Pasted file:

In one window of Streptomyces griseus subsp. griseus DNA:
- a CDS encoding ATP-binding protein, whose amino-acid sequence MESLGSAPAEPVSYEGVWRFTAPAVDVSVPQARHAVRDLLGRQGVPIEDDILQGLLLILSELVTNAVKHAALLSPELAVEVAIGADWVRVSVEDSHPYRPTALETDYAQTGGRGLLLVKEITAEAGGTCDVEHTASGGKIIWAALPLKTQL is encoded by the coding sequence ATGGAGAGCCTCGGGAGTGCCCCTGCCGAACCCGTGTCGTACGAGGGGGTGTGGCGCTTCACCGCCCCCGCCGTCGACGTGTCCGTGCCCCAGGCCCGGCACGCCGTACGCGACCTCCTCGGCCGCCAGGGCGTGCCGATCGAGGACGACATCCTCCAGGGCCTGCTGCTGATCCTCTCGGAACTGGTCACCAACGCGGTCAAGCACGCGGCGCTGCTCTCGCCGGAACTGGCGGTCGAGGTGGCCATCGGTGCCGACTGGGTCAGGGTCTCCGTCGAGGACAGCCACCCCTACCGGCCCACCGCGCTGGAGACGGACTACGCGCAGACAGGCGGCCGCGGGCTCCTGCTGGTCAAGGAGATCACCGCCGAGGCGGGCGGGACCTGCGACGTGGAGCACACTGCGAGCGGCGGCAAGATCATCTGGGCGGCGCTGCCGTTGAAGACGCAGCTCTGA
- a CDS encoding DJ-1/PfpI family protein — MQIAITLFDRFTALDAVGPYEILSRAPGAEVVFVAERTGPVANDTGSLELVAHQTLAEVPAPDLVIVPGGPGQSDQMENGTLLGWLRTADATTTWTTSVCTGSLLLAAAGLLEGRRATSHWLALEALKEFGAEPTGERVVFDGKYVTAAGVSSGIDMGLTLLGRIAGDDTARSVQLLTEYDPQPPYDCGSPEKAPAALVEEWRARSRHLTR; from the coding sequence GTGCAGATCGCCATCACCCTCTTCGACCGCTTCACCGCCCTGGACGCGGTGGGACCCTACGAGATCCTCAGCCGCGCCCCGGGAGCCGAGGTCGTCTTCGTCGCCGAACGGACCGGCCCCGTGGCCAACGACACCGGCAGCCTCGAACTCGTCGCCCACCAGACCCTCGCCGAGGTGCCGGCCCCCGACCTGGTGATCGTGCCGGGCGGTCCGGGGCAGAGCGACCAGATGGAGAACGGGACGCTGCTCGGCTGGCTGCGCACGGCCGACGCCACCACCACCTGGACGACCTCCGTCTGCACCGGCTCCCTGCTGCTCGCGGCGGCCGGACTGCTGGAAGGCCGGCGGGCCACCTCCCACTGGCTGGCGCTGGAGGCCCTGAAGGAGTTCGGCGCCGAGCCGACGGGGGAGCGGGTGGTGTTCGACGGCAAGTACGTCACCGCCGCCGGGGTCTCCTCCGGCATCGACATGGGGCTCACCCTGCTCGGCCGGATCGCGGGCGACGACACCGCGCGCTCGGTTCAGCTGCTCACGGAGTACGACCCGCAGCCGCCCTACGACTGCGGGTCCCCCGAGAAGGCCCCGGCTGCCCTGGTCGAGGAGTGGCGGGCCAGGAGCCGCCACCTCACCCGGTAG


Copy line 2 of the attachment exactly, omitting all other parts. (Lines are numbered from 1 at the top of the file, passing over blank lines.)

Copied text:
- a CDS encoding ATP-binding protein, whose amino-acid sequence MESLGSAPAEPVSYEGVWRFTAPAVDVSVPQARHAVRDLLGRQGVPIEDDILQGLLLILSELVTNAVKHAALLSPELAVEVAIGADWVRVSVEDSHPYRPTALETDYAQTGGRGLLLVKEITAEAGGTCDVEHTASGGKIIWAALPLKTQL is encoded by the coding sequence ATGGAGAGCCTCGGGAGTGCCCCTGCCGAACCCGTGTCGTACGAGGGGGTGTGGCGCTTCACCGCCCCCGCCGTCGACGTGTCCGTGCCCCAGGCCCGGCACGCCGTACGCGACCTCCTCGGCCGCCAGGGCGTGCCGATCGAGGACGACATCCTCCAGGGCCTGCTGCTGATCCTCTCGGAACTGGTCACCAACGCGGTCAAGCACGCGGCGCTGCTCTCGCCGGAACTGGCGGTCGAGGTGGCCATCGGTGCCGACTGGGTCAGGGTCTCCGTCGAGGACAGCCACCCCTACCGGCCCACCGCGCTGGAGACGGACTACGCGCAGACAGGCGGCCGCGGGCTCCTGCTGGTCAAGGAGATCACCGCCGAGGCGGGCGGGACCTGCGACGTGGAGCACACTGCGAGCGGCGGCAAGATCATCTGGGCGGCGCTGCCGTTGAAGACGCAGCTCTGA